It was considered by a great many people that the death of Captain Thunderbolt would signify an end to bushranging in New South Wales. By this point Ben Hall, Johnny Gilbert, John O’Meally, Dan Morgan, and Tommy Clarke were all dead, and Frank Gardiner was in prison along with scores of other bushrangers. Many were hopeful that now they could travel safely through the colony without fear of molestation, and they need not worry that their farms or stores would be raised. It was true that the peak of bushranging ended with Thunderbolt’s death, but it would be at least another fifty years before the scourge of bushranging had evaporated almost entirely.
Cessnock Eagle and South Maitland Recorder (NSW : 1913 – 1954), Thursday 24 December 1925, page 9
(NOTES BY JAS. R. SCOTT).
A very fine collection of firearms and other relics of the bushranglng and pioneering days has been got together by ex-Councillor Scott, of Cessnock. The collection consists of upwards of one hundred pieces, just a few of which are illustrated and described in the notes herewith. The collection is rich in military arms, by which the evolution of the British Service Rifle can be traced through the period of three centuries. A description of these will form the subject of another paper. —Editor.
“The Eagle” of 18/12/1925 contains an interesting article on certain phases of the Bad Old Days, from the pen of Mr. R. McNamara, of Mount View. Incidentally, he invites me to tell the story of my acquisition of Thunderbolt’s popgun. Also, of other relics. Very well. Listen!
No. 1 — The first weapon in the picture is a flint lock horse-pistol of English manufacture. Single barrel; smooth bore; 16 calibre. Length of barrel, 9½ inches; length over all, 20 inches, weight 4lbs. The principle of the weapon is this: The charge of coarse powder is rammed home (as in ordinary muzzle loading guns; then the wad (generally paper): next the bullet (just about the size of a bottle-oh” marble: and lastly the second wad or paper. That is the “loading” operation. To “prime” the weapon (to prepare it for firing), a small quantity of finer powder is placed in the “pan,” to connect through a vent or touch-hole in the breech with the powder-charge within the barrel. The “anvil” — the piece projecting in front of the hammer — is then closed over the pan. The hammer is a vyce, gripping a piece of flint. When the trigger is pressed this flint is forced into contact with the anvil, which it causes to rise upon a spring, exposing the “priming” — the fine powder. Simultaneously a shower of sparks is emitted from the flint in its semi-circular frictional contact with the anvil. These sparks ignite the priming, which in turn (bar accidents) ignites the charge. It sometimes happens that the ignited priming fails to connect through the vent. (Hence our saying — “A flash in the pan” — a harmless fiasco. Similarly, another saying, “Keep your powder dry” — has its origin in the flint-lock. And who has not heard of one person “priming” another?) In the event of a mis-fire, the weapon could be used as a club; and for this purpose the stock is heavily bound in brass. The flint-lock pistol dates from 1776.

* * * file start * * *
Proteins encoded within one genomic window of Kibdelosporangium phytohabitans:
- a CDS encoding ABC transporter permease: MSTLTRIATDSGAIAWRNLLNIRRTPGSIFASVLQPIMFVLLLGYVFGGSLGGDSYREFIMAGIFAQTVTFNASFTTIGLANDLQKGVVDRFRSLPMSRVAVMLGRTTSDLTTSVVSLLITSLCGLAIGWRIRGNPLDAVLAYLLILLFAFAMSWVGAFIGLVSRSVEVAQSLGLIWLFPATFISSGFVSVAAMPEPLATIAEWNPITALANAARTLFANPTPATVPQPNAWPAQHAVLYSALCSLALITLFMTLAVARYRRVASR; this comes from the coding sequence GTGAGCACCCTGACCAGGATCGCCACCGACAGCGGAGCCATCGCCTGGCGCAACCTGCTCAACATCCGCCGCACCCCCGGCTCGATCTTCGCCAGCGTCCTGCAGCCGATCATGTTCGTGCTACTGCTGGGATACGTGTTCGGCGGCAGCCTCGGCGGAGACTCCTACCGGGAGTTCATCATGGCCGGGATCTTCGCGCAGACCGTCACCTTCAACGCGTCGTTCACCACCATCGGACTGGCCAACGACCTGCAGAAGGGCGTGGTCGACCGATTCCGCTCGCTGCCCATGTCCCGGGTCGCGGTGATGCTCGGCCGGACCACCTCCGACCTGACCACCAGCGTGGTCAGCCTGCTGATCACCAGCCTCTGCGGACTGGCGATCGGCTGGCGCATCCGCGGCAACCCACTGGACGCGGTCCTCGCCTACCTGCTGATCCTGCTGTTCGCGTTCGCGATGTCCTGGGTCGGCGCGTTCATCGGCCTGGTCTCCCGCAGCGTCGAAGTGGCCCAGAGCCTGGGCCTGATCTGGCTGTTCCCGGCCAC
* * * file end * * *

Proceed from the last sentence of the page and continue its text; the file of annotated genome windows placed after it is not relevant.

No. 2. — The second weapon illustrated is a percussion-lock horse-pistol of Danish manufacture; Single-barrel. Smooth-bore; 18 calibre. Length of barrel, 9 inches; length overall, 19 inches; weight 3lbs. The butt is steel-shod, so that the weapon, upon mis-firing, or after discharge, may be reversed and used as a club. The bullet-mould (bottom left of picture) accompanies this weapon. The calibre is inscribed in Roman numerals (XVIII). The percussion principle (nipple and cap) dates from 1830.
No. 3. — The third arm is a six-chambered muzzle-loading revolver, of English manufacture (Joseph Bourke: London and Birmingham). The calibre is equivalent to that known in modern arms as ‘point-four-five’ (.45 of an inch diameter). The bore of the barrel, is rifled in thirteen grooves — an unlucky number for the man in front! Length of barrel, 7½ inches; of chambers, 15 inches; length over all, 17 inches; weight, 31bs. The weapon is hammerless, and the whole of it is highly engraved. A silver shield is fitted to the stock — intended for the owner’s initials or crest; amid a neat cavity in the butt, with spring trapdoor, is provided for holding the caps. Each of the six chambers bears the proof mark of the British Government. Made in 1865, it was evidently the last word in revolver construction in those far-off days.
No. 4. — This is a six-chambered pinfire revolver — the earliest type of breech-loader. The pin-fire principle dates from 1847. The specimen illustrated is of later date. It is of Belgian manufacture, bearing on the various parts the proof-marks of the Belgian Government (E.L. over G. In the circle) The calibre is 9 millimetres — the equivalent of the English and American “point-three-eight” (.38 in. diameter). Length of barrel, 6 inches; of chambers, 1¾ inches; length over all, 18 inches; weight 1½lbs. A close scrutiny of the illustration will show that the hammer has no projection — or striker. This is accounted for by the fact that ignition is secured by a “pin” or striker being fitted into the base of the cartridges. In action, this pin protrudes through a slot in the side of the chamber, projecting at right angles to the plane thereof. Modern revolver ammunition is convenient and safe, but the handling of the pin-fire variety in vogue in the days of our grandfathers was playing with sudden death. The various weapons depicted and described in detail herewith have come into my possession at different times and under different circumstances. No. 1 (the flint-lock horse-pistol) was carried by the bushranger, Patrick Bruen during his escapades in and around Cessnock in February, 1843. Bruen was an escaped Wollombi convict, the story of whose shooting and capture by Crawford’s party, in Black Creek, Cessnock, on February 14, 1843, was recounted in detail in this journal by the present writer some time ago.